Please read this excellent opinion featured in The Oregonian and co-written by Catalyst contributor Steve Doell.
by Tom Bergin, Jason Carlile and Steve Doell, guest opinion
In the name of filling a budget gap, the 2009 Oregon Legislature has seriously weakened the criminal justice system. It “suspended” Measure 57 — the voter-approved response to prolific home invasion burglars, identity thieves, auto thieves and illegal drug dealers — until Jan. 1, 2012. The Legislature itself put Measure 57 on the 2008 ballot and promoted it as essential for public safety.
The measure increased “earned time” from 20 percent to 30 percent for a large number of prisoners. It cut in half supervision for prisoners re-entering the community. It effectively cut probation from two years to one. It cut jail time for probation violators from 180 days to 60 — a two-thirds reduction. In short, it weakened nearly every part of the criminal justice system. All of this will damage the credibility of that system in the eyes of criminals, victims and law-abiding citizens.
We suspect that Measure 57 — as passed by the voters — will never return and that 30 percent earned time for inmates will become a permanent fixture. Such changes are the initial steps in a process that will eventually unravel the progress of the last 20 years.
These changes were not necessary to fill the budget gap. There were many proposals on the table to do that without eroding public safety. This year’s legislative debate on criminal justice is part of a decades-long battle between competing visions — between the tough approach that views crime as the result of individual choice, and the soft approach that views crime as the manifestation of societal problems.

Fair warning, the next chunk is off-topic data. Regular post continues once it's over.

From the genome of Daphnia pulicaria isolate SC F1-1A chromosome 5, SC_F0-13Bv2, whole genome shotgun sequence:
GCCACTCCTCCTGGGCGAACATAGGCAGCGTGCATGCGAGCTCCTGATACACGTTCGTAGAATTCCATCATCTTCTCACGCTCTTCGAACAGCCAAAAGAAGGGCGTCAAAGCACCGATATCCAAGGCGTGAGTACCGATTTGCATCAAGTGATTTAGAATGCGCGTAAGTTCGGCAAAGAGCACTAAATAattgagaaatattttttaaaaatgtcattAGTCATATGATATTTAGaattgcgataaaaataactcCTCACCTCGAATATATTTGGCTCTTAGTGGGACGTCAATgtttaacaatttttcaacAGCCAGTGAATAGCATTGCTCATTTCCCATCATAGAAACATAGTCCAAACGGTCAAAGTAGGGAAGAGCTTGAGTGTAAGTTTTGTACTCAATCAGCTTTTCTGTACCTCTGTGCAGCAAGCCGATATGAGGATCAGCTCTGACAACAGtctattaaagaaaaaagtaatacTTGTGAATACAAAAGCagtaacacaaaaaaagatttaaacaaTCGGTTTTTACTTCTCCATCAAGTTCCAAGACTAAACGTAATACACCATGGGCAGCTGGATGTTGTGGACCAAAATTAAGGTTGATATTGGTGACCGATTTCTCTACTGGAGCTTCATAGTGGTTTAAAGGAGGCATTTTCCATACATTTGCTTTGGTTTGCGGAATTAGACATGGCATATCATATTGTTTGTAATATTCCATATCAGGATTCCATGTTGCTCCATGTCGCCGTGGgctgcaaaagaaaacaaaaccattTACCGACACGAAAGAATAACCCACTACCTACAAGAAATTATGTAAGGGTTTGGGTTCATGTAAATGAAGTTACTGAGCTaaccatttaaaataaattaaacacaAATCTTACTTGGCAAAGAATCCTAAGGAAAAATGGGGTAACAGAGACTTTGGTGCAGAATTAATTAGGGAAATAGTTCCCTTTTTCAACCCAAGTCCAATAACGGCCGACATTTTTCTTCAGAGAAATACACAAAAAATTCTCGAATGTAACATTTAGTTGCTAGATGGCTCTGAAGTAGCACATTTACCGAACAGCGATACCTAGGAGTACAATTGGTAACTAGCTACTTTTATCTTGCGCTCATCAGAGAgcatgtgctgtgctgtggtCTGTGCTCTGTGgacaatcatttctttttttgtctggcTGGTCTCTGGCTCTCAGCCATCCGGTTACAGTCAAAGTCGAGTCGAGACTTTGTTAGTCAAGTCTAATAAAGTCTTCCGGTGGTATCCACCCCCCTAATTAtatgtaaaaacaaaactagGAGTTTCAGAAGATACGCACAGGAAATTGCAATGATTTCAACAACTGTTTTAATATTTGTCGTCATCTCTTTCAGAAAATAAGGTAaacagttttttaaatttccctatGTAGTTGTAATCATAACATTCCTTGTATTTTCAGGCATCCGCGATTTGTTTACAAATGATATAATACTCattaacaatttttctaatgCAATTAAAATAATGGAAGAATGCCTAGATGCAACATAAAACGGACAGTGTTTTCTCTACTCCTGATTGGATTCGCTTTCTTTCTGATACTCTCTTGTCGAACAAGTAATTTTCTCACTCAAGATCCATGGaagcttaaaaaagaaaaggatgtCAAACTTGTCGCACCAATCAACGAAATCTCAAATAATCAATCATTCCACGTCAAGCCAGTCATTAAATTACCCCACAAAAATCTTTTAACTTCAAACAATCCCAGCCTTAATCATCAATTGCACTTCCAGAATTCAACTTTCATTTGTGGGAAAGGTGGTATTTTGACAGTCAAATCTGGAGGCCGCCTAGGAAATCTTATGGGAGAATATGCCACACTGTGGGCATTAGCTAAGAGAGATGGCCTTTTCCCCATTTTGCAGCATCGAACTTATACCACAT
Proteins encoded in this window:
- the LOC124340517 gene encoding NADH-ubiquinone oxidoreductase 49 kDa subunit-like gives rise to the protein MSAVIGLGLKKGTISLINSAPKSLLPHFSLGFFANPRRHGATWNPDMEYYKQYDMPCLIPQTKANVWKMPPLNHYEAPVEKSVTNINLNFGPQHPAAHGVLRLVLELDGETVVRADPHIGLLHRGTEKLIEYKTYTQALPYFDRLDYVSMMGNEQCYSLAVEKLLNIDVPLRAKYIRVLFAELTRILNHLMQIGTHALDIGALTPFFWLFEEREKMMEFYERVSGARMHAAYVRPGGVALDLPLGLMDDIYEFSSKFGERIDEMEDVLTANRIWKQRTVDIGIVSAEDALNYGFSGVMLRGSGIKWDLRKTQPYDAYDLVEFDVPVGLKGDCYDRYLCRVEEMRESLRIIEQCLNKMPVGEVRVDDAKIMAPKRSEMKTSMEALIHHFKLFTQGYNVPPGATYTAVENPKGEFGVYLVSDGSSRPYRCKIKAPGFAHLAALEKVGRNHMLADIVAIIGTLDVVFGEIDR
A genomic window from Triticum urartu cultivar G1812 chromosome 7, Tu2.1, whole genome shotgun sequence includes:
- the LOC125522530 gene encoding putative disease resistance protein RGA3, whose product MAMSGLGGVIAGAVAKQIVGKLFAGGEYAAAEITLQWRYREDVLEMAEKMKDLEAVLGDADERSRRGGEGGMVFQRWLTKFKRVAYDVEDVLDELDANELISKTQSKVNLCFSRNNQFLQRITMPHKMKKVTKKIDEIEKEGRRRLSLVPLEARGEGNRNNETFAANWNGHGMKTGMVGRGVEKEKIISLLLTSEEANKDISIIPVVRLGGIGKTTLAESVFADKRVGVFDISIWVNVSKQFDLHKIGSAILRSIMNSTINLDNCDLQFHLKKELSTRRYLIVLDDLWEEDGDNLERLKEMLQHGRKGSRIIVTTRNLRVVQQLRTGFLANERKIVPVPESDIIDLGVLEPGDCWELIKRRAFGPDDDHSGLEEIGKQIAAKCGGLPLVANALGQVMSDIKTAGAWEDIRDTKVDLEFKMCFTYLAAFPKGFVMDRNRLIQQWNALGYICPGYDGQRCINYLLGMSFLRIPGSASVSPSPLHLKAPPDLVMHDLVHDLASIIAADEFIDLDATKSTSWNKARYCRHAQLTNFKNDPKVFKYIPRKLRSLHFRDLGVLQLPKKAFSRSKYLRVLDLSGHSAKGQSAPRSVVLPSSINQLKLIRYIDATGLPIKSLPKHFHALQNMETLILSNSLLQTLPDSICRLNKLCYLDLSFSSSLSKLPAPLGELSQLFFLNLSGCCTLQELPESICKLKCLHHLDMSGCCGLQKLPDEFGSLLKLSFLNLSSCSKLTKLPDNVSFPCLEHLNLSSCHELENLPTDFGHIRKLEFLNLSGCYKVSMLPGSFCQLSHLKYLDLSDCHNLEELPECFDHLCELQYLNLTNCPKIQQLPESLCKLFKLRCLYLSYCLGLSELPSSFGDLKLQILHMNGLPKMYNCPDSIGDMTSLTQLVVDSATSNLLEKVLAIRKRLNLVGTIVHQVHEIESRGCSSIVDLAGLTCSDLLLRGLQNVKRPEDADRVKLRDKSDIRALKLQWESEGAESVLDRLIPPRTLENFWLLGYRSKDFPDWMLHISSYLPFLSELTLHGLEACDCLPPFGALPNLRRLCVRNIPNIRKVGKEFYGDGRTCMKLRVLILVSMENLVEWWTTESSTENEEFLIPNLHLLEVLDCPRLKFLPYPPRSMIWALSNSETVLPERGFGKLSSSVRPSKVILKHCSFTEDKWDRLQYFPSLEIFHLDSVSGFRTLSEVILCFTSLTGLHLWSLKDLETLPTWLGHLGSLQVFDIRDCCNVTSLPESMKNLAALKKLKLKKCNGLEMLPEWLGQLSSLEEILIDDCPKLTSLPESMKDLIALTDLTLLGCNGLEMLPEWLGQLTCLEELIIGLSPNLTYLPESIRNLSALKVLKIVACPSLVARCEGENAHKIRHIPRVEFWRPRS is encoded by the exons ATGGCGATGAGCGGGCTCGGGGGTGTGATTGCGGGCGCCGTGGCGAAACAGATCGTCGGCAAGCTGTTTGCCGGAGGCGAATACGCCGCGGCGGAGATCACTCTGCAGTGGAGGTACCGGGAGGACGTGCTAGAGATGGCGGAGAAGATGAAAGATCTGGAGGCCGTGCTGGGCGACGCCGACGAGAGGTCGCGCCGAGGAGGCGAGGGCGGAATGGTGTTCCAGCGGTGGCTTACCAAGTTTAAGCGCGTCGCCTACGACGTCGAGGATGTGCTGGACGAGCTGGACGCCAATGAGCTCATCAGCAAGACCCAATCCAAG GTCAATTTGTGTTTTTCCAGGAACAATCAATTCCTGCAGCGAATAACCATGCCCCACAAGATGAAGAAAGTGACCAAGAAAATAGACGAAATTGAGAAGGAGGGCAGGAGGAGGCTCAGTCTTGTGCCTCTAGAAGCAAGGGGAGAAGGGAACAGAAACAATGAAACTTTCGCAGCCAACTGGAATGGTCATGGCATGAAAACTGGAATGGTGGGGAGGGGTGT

Legislators’ responsibility was to address the budget crisis without undermining the credibility of our criminal justice system. Instead they elected to turn the clock back toward the 1960s, ’70s and ’80s when the soft approach led to decades of rising violence. Oregon experienced a 7.9-times increase in violent crime from 1960 to 1985.
Most of the legislators who supported these changes did so out of a concern for the budget, however misguided that was. But the proponents of the soft approach, led by Rep. Chip Shields, had another agenda — to soften the impact of the justice system on criminals and to advance their utopian theory of reducing crime while keeping criminals on the street. They claim that we can replace tough consequences with “proven” treatment programs. They do this under the slogan “Smart on Crime.” But we’ve been there before, and it wasn’t so smart.
Following the dictum “Never let a crisis go to waste,” they used threats of deep budget cuts to all areas of the public safety system to pressure officials into supporting their plan. The threats were a hardball tactic to advance an unpalatable agenda.
If they could have, they’d have weakened the system much more. They wanted 50 percent earned time but got only 30 percent. They tried to undermine Measure 11 and its mandatory minimum sentences for violent criminals and serious sex offenders. Fortunately, responsible voices prevailed.
Shields and his followers are not satisfied and will be back in the next legislative session trying to weaken punishment and accountability. In the end, it’s up to voters to decide which criminal justice approach will prevail. Their message over the last two decades has been loud and clear, but many legislators don’t seem to be listening. Voters understand the first priority of government is to keep their neighborhoods safe. It looks like they may need to send the message again.
Tom Bergin is Clatsop County sheriff. Jason Carlile is Linn County district attorney. Steve Doell is president of Crime Victims United.